5 Mind-Altering Wealth Strategies for Successful Business Owners

I’m an entrepreneur and just so happen to be in the business of providing other entrepreneurs with financial advice. But I don’t typically offer up the usual status quo advice that tells you to do things that aren’t always in alignment with growing your business.

My views originate from my experiences and at times are contrarian to what’s being recommended by the usual tax preparer and other financial advisers, because I am in the trenches running a business just like you. I know what it takes to grow a business, make payroll, deal with IRS notices and manage cash flow.

The truth is that being an entrepreneur can be isolating at times as a result of being wrapped up in the day-to-day of running your business. When you are hyper-focused on your business, it is difficult to also be an expert at managing the profits of the company.  You may be great at making money, but once it’s made, what do you do with it?

Thinking differently about your company and how you will use it to build wealth is the key to true financial success.

In this article, I’ll outline five ways you can shift your mindset about money to transform how you define and operate your business and approach your financial decisions. It will help you identify what you really want to achieve: A Self-Managing Company®, a term coined by  Dan Sullivan of Strategic Coach.  

Mind Shift No. 1: Understand that Retirement Savings Plans Don’t ‘Lower’ Your Tax Bill

As a business owner, you are probably time-starved and used to making fast decisions. And you may be tempted to make fast decisions at tax time, especially when your tax preparer suggests that tax-deferred investments are the answer to lower your tax bill and save some money for retirement.  Easy enough, right?

This is what I like to call a half-truth. It’s true that you’ll get the deduction for that year’s taxes. But the other half of the story uncovers the problem with the use of SEP IRAs, 401(k)s and other tax-deferred options to “lower” your tax bill. The reality is that you are taking money from your business where you have some level of control and redirecting those dollars into the stock market where you have absolutely no control.  The money is tied up until you are 59½ years old and face potentially higher tax liabilities than you previously owed with no access to your cash if it is needed for growing or sustaining your business.

When you own a business, the half-truths you hear from many finance professionals and the mainstream media can at times negatively impact your ability to grow your business and protect your interests.  I have found there are other, more productive ways to build wealth outside of your business, beyond the base-level concepts of investing or putting money in an IRA or 401(k).

Mind Shift No. 2: View Your Company Not as Your Job, but as a Tool for Building Your Wealth

If you run a healthy business, you have a long-term strategy. You know what the end-goal is. You think about the business as a whole, rather than focusing on simply the day-to-day tasks.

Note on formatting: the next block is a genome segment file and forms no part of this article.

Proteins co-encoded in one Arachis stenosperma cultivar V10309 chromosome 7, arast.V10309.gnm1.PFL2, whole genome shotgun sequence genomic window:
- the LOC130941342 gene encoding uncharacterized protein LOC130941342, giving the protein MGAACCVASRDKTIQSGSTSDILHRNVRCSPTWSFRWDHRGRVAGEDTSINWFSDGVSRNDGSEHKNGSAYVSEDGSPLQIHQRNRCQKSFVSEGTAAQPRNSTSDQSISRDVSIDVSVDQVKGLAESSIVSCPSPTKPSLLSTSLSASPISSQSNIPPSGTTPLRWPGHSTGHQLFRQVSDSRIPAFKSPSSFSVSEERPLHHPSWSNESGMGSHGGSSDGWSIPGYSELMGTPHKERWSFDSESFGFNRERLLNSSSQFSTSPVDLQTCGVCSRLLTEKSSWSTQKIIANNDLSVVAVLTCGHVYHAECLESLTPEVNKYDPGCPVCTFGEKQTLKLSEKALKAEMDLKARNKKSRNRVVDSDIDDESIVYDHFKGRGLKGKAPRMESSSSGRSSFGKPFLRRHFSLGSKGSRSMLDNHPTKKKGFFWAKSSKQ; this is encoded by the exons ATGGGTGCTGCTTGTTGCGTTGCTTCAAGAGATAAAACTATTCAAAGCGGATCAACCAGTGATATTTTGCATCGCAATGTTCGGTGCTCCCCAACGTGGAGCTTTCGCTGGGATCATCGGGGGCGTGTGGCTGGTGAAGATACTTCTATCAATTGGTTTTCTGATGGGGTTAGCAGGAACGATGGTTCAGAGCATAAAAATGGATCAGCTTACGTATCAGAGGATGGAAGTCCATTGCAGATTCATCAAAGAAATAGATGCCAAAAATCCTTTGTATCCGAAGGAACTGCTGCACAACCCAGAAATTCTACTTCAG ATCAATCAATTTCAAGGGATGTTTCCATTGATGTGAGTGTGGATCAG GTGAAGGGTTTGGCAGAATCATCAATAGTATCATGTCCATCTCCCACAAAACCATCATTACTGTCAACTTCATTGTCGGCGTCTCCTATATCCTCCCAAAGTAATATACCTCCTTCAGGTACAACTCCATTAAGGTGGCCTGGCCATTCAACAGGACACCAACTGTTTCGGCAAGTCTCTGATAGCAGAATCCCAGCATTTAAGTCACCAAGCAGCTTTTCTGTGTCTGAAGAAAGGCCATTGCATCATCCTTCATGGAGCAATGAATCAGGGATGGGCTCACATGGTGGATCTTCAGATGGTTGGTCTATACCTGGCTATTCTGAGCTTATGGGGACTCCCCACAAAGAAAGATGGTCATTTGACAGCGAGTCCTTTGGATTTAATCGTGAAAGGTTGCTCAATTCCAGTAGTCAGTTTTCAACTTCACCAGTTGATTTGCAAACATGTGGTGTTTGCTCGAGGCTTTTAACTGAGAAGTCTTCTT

We’ve all heard the old adage: Work on your business, not in your business. That’s because if you’re working in your business all the time, you’ve only created a job for yourself.  The goal is to build systems and develop people to slowly work yourself out of the role you have and allow the business to run on its own.  The sooner you shift your mindset to this way of thinking, the sooner you can begin to experience the results.

First, carve out the time in your day to think about your business. Many business owners I talk to don’t do this, because they are buried in the work. Take time to talk to your future self about what you want your life to look like in the future.  What would your future self say to you about the decisions and choices you are making?  It helps to outline your thinking time, keep a journal of your discoveries, meditate to de-stress, and use the time to reflect on what you are trying to accomplish in the business.

Next, think about your business as a piece of your financial plan. How much time and capital are you investing into the business, and what are you getting out of it?  What is your ROI?  I’ve found that a business can offer the biggest opportunity to build wealth, and in many cases — depending on your results — it can offer more than what you might get from investing in the market.

Finally, think with the end in mind. At the end of the day, what are you trying to get out of your company? To build wealth through your business, you must identify what will build its value.

Building value revolves around creating a self-managing company, one that runs without you and has a strategy to sustain itself into the future. This allows you to sell it for maximum value, or even create a passive income stream without actually having to work in the business.

Shifting your mindset is important, because you probably didn’t start your business that way. Many business owners don’t, and that’s OK while you’re getting things up and running. But it’s important to remember that what got you started will not get you to the next level and will not build the wealth needed to successfully exit the business.

Mind Shift No. 3: Master Your Cash Flow